Industry voices: Charlotte Ketabi-Lebard

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  1. Hi Charlotte, it’s a pleasure to have a conversation with you. We found that you started a nomadic gallery in 2020 to promote French and international artists. Could you tell us a bit more about the idea and concept of the nomadic gallery?
The concept of the nomadic gallery is very simple: it’s exactly like a “normal” gallery but I don’t have a fixed location. Every exhibition can be held in a new location, either a traditional white cube or something completely different. Artists are usually happy with this as it offers them different perspectives and the opportunity to show works in opposite settings. I still have a fixed office and showroom to show works between exhibitions though.
Charlotte Ketabi-Lebard with Ines Longevial, courtesy of the owner.

  1. From your experience and observation, do you think that activities such as nomadic galleries will become more popular in the future and even replace, for instance, the gallerist profession?
The gallerist profession is the same exactly – the only difference is the nomadic lifestyle for the gallery. I don’t think it will or even can replace the traditional model, especially for blue-chip galleries. It might become more and more popular for younger galleries who show young artists though, as the fixed costs are much lower. But we need our major galleries in their historical locations just like we need museums!
Ines Longevial exhibition view, Courtesy of the artist and Ketabi Projects © Studio Shapiro

  1. We can say that today's exhibition methods remain very much in the convention from the XXth century, the so-called white cube. The aesthetic focuses on exhibiting artworks against white walls. In your opinion, does this arrangement still serve a good function, minimizes the viewer distraction, or does this convention become more and more monotonous therefore people need something more, a context in the space, created story around the works themselves?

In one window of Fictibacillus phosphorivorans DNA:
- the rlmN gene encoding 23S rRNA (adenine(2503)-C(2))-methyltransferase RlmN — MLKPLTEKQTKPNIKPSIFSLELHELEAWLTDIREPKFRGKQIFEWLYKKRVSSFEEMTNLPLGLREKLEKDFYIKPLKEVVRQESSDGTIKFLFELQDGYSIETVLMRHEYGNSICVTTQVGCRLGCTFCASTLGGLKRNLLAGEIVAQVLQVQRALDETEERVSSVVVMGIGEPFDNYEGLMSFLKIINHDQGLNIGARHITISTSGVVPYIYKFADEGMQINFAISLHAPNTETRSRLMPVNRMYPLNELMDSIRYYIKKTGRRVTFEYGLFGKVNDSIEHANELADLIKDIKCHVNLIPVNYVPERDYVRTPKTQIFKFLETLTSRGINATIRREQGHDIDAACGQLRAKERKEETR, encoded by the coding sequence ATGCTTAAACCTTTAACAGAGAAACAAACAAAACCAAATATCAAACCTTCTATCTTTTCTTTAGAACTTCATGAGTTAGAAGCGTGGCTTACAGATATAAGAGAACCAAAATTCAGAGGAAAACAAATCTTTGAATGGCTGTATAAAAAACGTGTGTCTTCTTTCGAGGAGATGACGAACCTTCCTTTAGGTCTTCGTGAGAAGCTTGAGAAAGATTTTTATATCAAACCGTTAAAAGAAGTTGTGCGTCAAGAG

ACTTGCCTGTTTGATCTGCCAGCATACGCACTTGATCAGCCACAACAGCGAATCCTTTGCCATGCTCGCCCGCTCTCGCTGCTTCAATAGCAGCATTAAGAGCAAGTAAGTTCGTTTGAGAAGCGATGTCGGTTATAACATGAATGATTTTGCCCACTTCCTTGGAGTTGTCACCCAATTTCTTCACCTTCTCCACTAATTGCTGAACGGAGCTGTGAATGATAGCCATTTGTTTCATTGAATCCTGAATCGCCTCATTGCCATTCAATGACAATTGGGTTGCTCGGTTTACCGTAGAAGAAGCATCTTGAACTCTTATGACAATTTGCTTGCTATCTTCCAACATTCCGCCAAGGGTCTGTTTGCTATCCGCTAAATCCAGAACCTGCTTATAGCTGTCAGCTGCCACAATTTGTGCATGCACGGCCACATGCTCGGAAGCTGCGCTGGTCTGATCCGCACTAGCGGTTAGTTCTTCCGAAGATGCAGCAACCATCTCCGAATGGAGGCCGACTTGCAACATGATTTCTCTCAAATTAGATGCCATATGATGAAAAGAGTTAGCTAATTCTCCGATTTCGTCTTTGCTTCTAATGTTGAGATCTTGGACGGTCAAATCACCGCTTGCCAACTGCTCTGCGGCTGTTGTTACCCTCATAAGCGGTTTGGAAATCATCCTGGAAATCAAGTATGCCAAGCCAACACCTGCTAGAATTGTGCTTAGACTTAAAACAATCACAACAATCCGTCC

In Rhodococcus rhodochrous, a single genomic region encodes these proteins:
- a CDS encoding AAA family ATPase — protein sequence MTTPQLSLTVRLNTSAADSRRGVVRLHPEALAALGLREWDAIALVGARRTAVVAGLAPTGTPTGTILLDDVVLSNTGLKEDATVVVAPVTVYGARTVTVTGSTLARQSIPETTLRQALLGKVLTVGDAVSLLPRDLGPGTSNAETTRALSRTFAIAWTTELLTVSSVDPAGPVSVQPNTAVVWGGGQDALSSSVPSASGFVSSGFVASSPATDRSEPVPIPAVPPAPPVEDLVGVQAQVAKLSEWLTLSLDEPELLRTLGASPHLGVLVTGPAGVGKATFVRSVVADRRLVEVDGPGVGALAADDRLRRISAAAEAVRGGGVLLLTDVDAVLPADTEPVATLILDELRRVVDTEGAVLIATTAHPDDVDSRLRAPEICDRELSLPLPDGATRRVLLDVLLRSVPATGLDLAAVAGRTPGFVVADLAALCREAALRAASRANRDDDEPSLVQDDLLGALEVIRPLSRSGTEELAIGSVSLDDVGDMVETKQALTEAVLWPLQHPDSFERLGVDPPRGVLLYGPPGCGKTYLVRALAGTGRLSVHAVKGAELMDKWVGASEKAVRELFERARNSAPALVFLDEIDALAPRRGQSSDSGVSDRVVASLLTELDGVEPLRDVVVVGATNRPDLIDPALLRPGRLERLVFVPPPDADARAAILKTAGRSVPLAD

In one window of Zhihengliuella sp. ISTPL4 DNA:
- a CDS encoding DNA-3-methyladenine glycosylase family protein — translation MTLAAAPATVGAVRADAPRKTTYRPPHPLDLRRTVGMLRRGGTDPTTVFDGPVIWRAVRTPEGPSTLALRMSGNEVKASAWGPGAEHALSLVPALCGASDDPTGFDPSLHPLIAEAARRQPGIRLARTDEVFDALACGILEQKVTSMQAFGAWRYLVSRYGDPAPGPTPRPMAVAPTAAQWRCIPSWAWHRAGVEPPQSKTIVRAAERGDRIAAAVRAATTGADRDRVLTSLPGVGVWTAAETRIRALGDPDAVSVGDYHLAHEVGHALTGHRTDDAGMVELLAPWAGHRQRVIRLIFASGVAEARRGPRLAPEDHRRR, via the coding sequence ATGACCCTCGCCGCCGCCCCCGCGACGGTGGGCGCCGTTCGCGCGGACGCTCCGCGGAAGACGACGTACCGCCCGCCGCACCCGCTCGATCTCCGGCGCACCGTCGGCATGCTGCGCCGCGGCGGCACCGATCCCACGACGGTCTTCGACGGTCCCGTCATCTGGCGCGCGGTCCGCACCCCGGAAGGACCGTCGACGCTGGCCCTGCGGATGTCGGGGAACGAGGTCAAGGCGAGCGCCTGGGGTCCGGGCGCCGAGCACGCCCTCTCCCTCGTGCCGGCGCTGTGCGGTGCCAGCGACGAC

I think it’s interesting to be able and free to do both. Some works need to be set in a white cube. Others can be shown in completely different spaces. It also depends a lot on the artist and how he wants to curate his exhibition. But both are necessary. 
Ines Longevial exhibition view, Courtesy of the artist and Ketabi Projects© Studio Shapiro

  1. What do you think about the increasing popularity of NFTs or non-fungible tokens in the art market, and does it have an impact on what you do?
NFTs are for me a more financial part of the art market – but if one of my artists wanted to do one I wouldn’t be against it, just for the experience! What’s interesting with NFTs and what people don’t talk about is what the technology offers in terms of certification of authenticity for major works for example, by creating a special hidden key on major artworks and linking it to an NFT which would be the certificate of authenticity. This technology is very promising especially for works >1M USD to dissuade thefts. 
Charlotte Ketabi-Lebard with Idir Davaine, courtesy of the owner.

  1. As the founder of Ketabi Projects, is it more valuable for you to have a one-off exhibition with multiple artists or, for example, a broader activity with a specific artist?
I represent artists (two officially for the moment, more to come) and I work with them for a long term. I show them in art fairs in solo or group shows and I hold solo shows for each of them in different spaces. I will also present a group show soon. 
Idir Davaine, courtesy of the Ketabi Projects

  1. If you were to describe yourself in a more familiar framework, would you say that you are closer to a gallerist, curator, maybe manager of artists? Or you combine these spheres in something hitherto unknown?
A gallerist is an art dealer, a curator, and a manager of artists. That’s what I am!
Written by
Jagienka Parteka